The best part of being a fan of webcomics is that sense of discovery for something new. Sometimes you start reading a quirky comic about an imaginary traveling clown kingdom and find yourself completely invested in the interwoven intrigue of characters overcoming the worst parts of themselves. A perfect reflection of the isolation we experience with the wholesome knowledge of being in the thick of it together.

Despite the very grounded realistic issues each family member and the people around them face, there is always the air of a jovial playful tone between the characters. This provides an optimistic refreshing breath of air between the few but steady moments Cirque Royale tends to punch you in the gut.

The writing is fluid and elastic as the artwork, and the expression is lively and natural. You can feel their highest highs, lowest lows, and all the places in between. The growth in art, writing, and character of this series is subtle but so is the depth as the characters discover each other through the constantly shifting world for the lead characters of Cirque Royale.

Discovering oneself through very real insecurities in the daunting stigma of normalcy or tradition. The warmth of even the most minor inclusion when it feels like the entire world is against your very existence. This is a recurring theme experienced with many voices in many different ways throughout the comic.

Absolutely goddamn delightful.

Everything beyond this point discusses the plot and includes spoilers. I would highly recommend reading Cirque Royale yourself to form your own conclusions. Then come back. We’ll geek out.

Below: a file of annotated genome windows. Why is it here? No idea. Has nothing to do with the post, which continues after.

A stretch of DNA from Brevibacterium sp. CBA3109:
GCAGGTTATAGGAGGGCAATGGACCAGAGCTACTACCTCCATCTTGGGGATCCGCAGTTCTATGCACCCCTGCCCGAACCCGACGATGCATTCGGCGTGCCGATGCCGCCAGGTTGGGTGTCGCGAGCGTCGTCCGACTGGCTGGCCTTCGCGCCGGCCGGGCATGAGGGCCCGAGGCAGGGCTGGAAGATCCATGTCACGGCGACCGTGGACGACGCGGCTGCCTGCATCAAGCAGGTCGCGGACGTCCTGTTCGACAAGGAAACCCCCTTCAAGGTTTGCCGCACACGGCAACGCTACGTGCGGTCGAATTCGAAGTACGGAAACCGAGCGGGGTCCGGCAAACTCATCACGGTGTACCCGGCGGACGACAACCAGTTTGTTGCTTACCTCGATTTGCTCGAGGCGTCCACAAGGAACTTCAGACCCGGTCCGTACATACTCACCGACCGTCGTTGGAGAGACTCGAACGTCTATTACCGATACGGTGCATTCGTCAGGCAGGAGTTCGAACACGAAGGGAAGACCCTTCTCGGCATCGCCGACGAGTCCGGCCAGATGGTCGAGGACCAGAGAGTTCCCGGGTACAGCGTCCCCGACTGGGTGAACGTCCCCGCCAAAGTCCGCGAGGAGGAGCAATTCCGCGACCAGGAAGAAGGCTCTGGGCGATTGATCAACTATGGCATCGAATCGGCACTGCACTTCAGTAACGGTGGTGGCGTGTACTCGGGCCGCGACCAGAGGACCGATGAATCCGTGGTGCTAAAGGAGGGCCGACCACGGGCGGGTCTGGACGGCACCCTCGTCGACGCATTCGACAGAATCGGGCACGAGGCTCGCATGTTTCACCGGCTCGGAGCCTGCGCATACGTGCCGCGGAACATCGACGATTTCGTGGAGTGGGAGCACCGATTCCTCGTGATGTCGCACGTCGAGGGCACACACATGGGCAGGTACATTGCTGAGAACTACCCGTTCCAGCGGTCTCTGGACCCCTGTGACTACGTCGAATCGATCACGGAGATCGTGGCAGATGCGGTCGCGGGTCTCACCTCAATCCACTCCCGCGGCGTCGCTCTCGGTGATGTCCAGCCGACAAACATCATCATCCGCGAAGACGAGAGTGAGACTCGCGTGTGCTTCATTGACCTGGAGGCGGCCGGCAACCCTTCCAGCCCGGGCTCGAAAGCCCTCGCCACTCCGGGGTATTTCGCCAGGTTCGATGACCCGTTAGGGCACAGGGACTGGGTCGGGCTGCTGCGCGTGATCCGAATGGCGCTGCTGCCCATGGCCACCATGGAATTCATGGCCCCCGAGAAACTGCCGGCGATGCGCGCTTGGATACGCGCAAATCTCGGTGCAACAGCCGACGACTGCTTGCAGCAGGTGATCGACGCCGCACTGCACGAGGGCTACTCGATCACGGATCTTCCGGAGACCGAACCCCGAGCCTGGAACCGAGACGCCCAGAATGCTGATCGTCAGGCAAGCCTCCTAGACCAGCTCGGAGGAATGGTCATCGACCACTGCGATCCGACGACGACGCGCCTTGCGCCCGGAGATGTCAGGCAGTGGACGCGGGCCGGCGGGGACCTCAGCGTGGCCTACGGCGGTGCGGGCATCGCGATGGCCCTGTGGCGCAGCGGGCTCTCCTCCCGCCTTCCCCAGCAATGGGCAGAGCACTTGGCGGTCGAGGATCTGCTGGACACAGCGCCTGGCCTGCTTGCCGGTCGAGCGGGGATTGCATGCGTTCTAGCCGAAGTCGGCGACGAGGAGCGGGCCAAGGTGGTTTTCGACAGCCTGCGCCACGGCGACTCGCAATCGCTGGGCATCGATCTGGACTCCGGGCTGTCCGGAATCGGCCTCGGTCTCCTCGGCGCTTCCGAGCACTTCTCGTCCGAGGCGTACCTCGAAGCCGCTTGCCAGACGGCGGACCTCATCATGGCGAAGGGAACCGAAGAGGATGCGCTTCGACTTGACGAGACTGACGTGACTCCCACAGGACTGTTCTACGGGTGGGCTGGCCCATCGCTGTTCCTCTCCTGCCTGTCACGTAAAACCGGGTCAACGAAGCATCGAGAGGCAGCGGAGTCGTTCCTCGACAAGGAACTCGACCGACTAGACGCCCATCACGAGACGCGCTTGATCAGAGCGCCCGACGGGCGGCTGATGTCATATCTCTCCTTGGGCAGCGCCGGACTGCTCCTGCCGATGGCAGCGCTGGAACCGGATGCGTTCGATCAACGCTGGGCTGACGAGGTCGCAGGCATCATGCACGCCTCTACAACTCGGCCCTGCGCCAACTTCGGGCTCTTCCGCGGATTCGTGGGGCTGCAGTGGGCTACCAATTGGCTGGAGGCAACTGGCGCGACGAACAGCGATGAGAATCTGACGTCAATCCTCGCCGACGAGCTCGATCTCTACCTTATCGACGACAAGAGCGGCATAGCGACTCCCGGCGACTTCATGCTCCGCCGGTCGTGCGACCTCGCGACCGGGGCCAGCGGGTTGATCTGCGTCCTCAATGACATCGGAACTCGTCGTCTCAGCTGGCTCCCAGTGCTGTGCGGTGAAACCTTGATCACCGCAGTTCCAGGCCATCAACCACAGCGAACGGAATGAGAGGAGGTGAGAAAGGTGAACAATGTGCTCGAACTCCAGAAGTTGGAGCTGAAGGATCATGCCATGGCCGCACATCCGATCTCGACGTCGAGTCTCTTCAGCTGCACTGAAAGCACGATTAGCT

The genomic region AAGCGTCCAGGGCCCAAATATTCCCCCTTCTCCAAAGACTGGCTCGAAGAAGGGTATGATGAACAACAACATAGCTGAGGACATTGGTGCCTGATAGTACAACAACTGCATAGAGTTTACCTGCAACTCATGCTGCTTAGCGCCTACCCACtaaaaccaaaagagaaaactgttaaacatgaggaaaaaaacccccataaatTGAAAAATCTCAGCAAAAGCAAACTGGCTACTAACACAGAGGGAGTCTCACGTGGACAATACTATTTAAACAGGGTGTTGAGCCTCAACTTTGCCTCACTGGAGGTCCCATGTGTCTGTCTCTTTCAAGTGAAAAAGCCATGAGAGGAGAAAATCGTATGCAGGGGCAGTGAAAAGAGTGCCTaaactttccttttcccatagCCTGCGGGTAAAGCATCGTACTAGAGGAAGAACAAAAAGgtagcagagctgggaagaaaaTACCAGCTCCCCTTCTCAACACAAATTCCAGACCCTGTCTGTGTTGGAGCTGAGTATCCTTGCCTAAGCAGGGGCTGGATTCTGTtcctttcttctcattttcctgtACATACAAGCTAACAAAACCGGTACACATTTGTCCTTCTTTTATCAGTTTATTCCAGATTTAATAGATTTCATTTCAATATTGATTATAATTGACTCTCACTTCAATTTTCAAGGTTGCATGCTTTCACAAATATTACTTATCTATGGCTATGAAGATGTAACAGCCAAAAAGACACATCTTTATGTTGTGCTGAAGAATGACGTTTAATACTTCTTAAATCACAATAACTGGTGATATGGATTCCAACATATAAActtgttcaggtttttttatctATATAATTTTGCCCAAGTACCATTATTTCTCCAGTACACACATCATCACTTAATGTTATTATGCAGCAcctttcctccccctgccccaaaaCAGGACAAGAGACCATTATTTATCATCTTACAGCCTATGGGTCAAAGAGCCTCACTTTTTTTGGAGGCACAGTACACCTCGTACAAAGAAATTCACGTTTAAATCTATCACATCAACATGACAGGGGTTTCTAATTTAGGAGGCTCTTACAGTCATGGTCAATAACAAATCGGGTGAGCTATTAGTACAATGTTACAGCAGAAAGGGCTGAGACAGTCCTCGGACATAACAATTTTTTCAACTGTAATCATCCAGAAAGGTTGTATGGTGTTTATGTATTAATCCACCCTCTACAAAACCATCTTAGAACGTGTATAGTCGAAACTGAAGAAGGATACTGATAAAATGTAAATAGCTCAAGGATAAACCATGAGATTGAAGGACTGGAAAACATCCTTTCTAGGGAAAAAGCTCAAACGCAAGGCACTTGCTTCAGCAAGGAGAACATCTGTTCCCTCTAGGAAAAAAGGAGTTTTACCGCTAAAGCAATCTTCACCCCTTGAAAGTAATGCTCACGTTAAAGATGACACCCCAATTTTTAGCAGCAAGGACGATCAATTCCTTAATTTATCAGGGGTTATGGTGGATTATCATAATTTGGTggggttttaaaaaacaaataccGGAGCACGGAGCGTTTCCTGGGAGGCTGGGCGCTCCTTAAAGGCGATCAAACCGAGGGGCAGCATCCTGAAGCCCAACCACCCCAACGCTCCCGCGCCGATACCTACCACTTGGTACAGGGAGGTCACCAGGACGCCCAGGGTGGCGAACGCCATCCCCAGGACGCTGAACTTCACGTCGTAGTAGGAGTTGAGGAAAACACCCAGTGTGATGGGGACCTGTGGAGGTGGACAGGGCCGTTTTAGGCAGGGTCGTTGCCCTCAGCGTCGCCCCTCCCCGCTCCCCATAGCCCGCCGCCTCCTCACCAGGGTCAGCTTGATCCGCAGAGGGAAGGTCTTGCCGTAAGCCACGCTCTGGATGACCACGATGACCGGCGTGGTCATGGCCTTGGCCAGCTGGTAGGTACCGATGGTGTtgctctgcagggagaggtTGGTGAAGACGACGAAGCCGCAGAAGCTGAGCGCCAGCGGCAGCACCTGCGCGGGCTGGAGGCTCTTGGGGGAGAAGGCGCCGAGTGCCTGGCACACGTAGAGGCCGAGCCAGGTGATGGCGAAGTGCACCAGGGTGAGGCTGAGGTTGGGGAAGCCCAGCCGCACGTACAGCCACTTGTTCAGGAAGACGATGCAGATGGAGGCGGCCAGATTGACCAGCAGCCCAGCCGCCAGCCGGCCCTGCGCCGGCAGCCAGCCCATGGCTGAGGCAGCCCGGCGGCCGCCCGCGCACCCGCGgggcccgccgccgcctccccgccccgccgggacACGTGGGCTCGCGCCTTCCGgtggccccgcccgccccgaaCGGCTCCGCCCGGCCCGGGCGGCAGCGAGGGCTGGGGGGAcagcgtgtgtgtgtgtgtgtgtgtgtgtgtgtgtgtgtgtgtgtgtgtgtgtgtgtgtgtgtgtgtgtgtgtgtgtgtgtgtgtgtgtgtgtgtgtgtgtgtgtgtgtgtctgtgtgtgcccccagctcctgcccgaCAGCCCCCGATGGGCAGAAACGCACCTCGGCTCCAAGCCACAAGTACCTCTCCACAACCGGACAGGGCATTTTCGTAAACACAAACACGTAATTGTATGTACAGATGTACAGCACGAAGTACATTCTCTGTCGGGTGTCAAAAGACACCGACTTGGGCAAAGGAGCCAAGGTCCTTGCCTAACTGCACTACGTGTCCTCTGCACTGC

You can tell Brittany really loves her characters as early on they feel out of place compared to the initial backgrounds and animals of the circus, these grievances are short lived as the world evolves and is treated as a character in its own right and the art becomes more expressive in setting and texture. Another delight of webcomics is witnessing the ongoing improvement page by page.

The story takes place with various lands and provinces with each their homogenous flavor of people. Clowny Island. The Flower Kingdom. Succulentville. Onion Kingdom. Cornicopia. Each has a princess and a royal family and it’s all very Pendalton Wardesque on the surface, but that’s where the similarities end. Labeled as a Slice-of-Life comic, perhaps this would be described as far-too-relatable for everyone suffering from the anxiety of imposter syndrome and living up to impossible expectations on the path of discovering their personal truth.

Quinten (nicknamed Quinn) is the new Queen of Clown Island (the name of the wandering caravan) who has recently inherited her duties from her recently deceased father. She has spent the last fifteen years raising her estranged family in seclusion with her half-mime husband Kingston. Quinten has an authoritarian air, but is quite meek and is burdened by the weight of the great debt her traditional-to-a-fault father has amassed. A debt made direr due to a broken promise of an arranged marriage. Most of the kingdom and those unfamiliar with family matters aren’t aware that Quinten’s father was anything but a pillar of clown virtue and success. Perhaps he was more open minded than stated, as he still chose Quinn despite any real or perceived slights. We live in a time where a lot of people are being introduced into a new era of civial rights, it’s possible he’s a reflection of everyone who has made the wrong choices thinking they were the correct one of its day. Perhaps the king was also a victim of toxic tradition and regretted the actions that pushed his daughter away. This has yet to be seen.